Two winters ago(2002), going over a pass in a blizzard (I'm In the mountains of central Idaho) The right front wheel, spindle and all, came off. The vehicle was pretty good about it as I managed to get over to the side without blowing out the entire geared hub housing or becoming lodged in a hillside. It took about 4 hours to get a truck big enough to drag me away. Believe it or not I was grateful that it happened when it did as I had just completed a cross country trip and it could have happened at 8,000 feet in the middle of nowhere.

Turns out the clamp nut holding the spindle had come off. There is a lock screw that is supposed to hold the nut tight and it should not be under pressure to loosen as it faces a keyed washer. When I examined the parts I noted that there was no sign of locktite or any other agent on the lock screw or clamp nut. During the repair I learned that there are two different spindle designs. Mine is a 93' wagon and through about 94' they used a squared shoulder spindle (this is supposedly a weak spot) After 94' they went to a radiused shoulder. While this may not mean a thing to anyone not facing the problem I had... There is a rub when you convert to the newer spindle design... It requires a special adapter spacer to fit the changed dimensions. All in all the repair took about three weeks because of the spacer and differences in current parts. AMG part numbers did not distinguish between old and new designs or identify the need for the spacer.

Needless to say I now check all of the wheels at every scheduled maint. I thoroughly checked them after the repair. Pulled the steering arm cover (I think that is what they are called), removed the lock screw and gave it the locktite treatment.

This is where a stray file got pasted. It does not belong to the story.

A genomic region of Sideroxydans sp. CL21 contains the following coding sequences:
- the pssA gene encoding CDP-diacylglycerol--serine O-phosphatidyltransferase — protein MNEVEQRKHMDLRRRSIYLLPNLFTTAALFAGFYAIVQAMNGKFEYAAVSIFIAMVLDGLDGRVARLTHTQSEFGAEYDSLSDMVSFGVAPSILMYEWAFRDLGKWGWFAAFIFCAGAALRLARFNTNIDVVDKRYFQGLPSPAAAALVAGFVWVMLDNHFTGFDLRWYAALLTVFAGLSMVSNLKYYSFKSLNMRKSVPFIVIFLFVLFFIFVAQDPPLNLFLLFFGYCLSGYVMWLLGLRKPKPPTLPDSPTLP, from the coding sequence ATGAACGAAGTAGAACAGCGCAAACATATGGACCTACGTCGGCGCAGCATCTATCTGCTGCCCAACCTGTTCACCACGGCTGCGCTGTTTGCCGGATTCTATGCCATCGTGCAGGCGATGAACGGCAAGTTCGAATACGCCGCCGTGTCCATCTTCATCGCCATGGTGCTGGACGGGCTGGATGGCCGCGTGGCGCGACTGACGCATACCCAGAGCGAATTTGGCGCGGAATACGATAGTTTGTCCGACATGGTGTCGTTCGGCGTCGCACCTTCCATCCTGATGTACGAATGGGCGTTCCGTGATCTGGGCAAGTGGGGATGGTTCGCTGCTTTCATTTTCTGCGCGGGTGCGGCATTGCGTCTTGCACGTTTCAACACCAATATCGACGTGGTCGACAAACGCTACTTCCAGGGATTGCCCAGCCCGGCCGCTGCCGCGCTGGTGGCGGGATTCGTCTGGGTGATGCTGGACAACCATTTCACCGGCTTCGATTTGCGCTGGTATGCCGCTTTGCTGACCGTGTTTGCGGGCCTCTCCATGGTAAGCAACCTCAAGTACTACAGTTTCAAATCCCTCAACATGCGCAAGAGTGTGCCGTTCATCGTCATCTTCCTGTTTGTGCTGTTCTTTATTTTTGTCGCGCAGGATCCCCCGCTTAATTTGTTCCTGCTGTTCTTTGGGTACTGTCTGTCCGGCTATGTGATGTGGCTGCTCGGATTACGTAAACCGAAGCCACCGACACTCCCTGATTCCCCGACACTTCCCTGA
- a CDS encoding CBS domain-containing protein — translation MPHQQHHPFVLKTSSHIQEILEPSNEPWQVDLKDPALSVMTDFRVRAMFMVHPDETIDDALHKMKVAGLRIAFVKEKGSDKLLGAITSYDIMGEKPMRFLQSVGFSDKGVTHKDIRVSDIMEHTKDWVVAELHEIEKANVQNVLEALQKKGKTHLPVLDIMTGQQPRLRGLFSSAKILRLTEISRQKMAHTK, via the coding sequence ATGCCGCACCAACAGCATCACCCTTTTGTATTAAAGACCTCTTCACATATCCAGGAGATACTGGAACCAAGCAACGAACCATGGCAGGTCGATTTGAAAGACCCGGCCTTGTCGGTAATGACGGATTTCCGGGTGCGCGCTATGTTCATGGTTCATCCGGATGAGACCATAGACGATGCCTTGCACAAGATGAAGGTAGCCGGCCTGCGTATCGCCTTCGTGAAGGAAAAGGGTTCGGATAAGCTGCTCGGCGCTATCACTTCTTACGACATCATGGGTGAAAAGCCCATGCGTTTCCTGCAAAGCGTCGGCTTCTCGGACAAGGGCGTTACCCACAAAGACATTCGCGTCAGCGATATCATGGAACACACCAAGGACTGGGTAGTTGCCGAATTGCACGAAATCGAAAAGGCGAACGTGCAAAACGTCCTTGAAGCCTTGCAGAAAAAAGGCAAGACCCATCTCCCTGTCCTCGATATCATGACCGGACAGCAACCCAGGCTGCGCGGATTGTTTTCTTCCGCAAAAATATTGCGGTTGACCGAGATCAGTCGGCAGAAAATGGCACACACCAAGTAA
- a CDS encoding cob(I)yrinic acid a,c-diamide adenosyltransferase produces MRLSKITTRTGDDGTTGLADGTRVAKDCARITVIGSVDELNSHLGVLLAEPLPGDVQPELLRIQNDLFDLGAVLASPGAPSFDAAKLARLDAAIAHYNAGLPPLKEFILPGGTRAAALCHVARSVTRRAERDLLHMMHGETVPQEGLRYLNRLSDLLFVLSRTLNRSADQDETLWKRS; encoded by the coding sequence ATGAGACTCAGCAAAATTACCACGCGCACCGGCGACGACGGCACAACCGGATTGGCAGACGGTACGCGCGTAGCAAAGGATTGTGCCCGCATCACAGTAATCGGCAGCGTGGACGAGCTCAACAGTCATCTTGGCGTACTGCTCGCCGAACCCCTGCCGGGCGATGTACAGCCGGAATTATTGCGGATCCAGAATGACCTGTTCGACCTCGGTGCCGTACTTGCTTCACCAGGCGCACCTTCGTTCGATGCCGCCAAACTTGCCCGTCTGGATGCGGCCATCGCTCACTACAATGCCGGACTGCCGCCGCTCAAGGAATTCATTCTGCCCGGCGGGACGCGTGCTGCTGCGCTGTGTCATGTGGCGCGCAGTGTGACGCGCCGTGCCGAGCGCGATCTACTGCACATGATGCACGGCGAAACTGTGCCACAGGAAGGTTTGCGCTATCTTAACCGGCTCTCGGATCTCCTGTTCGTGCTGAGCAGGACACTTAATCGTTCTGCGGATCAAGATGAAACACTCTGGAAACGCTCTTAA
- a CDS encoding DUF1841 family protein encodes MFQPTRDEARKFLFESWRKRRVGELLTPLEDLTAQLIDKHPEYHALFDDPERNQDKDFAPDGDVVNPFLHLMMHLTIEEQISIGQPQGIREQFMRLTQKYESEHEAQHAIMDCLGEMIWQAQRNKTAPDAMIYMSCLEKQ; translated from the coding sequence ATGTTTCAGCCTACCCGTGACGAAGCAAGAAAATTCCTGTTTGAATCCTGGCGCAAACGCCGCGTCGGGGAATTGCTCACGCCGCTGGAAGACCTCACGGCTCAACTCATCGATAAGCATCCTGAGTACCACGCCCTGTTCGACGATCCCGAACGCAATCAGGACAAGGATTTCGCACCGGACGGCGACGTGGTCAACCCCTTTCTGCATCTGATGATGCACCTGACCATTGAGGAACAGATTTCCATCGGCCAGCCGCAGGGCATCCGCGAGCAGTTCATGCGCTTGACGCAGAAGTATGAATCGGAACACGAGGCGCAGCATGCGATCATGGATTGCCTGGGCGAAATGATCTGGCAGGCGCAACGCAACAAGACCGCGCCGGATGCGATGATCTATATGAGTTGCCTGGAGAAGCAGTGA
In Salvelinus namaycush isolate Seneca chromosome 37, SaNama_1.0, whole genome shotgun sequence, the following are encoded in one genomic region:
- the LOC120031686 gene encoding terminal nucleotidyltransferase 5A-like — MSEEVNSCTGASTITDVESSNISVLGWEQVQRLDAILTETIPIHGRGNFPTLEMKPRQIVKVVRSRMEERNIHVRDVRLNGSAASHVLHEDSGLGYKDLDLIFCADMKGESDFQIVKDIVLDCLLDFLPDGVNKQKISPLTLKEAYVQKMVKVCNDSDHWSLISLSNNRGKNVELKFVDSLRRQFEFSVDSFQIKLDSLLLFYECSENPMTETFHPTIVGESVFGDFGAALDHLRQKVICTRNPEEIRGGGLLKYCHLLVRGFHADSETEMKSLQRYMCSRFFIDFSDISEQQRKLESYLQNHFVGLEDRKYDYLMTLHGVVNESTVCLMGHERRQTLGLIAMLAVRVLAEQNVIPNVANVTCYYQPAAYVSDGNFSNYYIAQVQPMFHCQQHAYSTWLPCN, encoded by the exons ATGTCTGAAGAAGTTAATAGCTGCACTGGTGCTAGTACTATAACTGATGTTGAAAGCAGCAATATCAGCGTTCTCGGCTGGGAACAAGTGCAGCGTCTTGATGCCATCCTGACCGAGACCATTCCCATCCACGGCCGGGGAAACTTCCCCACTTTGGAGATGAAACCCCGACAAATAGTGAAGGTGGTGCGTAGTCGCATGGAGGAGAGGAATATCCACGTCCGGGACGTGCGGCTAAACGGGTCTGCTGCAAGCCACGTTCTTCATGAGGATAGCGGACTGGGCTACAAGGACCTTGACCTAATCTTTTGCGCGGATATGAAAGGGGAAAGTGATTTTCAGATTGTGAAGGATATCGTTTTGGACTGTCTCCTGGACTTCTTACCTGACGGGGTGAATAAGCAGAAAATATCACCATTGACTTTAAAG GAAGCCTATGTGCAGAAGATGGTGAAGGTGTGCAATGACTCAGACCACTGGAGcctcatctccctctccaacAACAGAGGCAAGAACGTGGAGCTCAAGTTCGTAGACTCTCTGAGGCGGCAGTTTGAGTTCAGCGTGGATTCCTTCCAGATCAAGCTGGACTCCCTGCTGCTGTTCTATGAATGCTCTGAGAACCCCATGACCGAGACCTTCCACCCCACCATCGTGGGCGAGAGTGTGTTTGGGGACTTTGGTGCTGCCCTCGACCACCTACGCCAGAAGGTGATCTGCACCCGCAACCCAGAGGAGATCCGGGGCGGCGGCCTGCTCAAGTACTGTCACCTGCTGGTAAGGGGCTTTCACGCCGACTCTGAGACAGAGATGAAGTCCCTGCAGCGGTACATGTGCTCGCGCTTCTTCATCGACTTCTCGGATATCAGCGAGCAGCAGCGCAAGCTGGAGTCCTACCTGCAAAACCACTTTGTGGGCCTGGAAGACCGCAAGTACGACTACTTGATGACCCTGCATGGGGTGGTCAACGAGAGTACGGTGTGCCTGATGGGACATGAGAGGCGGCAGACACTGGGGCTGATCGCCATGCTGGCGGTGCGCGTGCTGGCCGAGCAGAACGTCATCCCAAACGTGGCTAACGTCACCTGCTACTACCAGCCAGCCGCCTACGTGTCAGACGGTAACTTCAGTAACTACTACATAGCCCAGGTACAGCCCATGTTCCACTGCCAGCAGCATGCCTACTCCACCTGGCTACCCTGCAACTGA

Another Story

I was driving to dinner Friday night in our 1993 Hummer with my wife, our 2 friends, and our 10 month old daughter. As we were approaching a very busy intersection in Merrillville, IN, the right rear A arm slammed to the ground and we went skidding through the intersection with a HUGE shower of sparks following behind us. Thankfully I was only going about 40 miles an hour so I was able to pull to the median without any problems. However, the person in the turning lane was not so lucky. A woman who was waiting to merge into traffic on US30 was watching my fireworks display and never saw the rolling 180 pound tire until it burried itself into her rear door. She was more scared and shocked than anything else and her car was quite a wreck. Her entire door was shoved in and thankfully no one was hurt in her car our ours. It seems that the spindle in the geared hub came loose of the main nut and the whole assembly slid off with the wheel/tire and all. I guess looking back, this could have been a whole lot worse than it was seeing that traffic is usually VERY heavy right there at I-65 and US 30 but for some reason this is the only thing that happened. Then again, maybe it was pretty busy until I lit up the pavement with the A-arm. Everyone probably backed off and let things come to a stop before proceeding. Who knows, but I'm happy it wasn't worse. So...

I am hoping that this isn't a common ocurrance for the older trucks. I had heard of a MILITARY HMMWV geared hub warning/bullitin pertaining to this exact thing. I guess the washer was too thin and they were needing to be replaced due to this kind of failure. Seeing that our older rigs (1992-93) are using almost all the same stuff from the military, I'm wondering if this might have been overlooked somewhere down the line.

The facts are as follows...
* 1993 Hummer w/CTIS
* 40,000 miles
* Purchased, serviced, and maintained by Great Lakes Hummer (love those guys up there)
* Aux. vehicle for my wife and daughter (hardly driven / twice a week maybe)
* No warning signs other than a quick loss of air pressure and very loud
thud when it hit the pavement
* NO seals have been repaired/replaced on the rear hubs

I absolutly love this truck and it's been virtually break down free for the past 2 years until now. I'm having all the hubs checked so that this doesn't happen to my wife anytime in the future seeing that this is her main vehicle in the winter. I'm trusting her life as well as my new child's life in the care of a AM General product and I'm not taking any chances.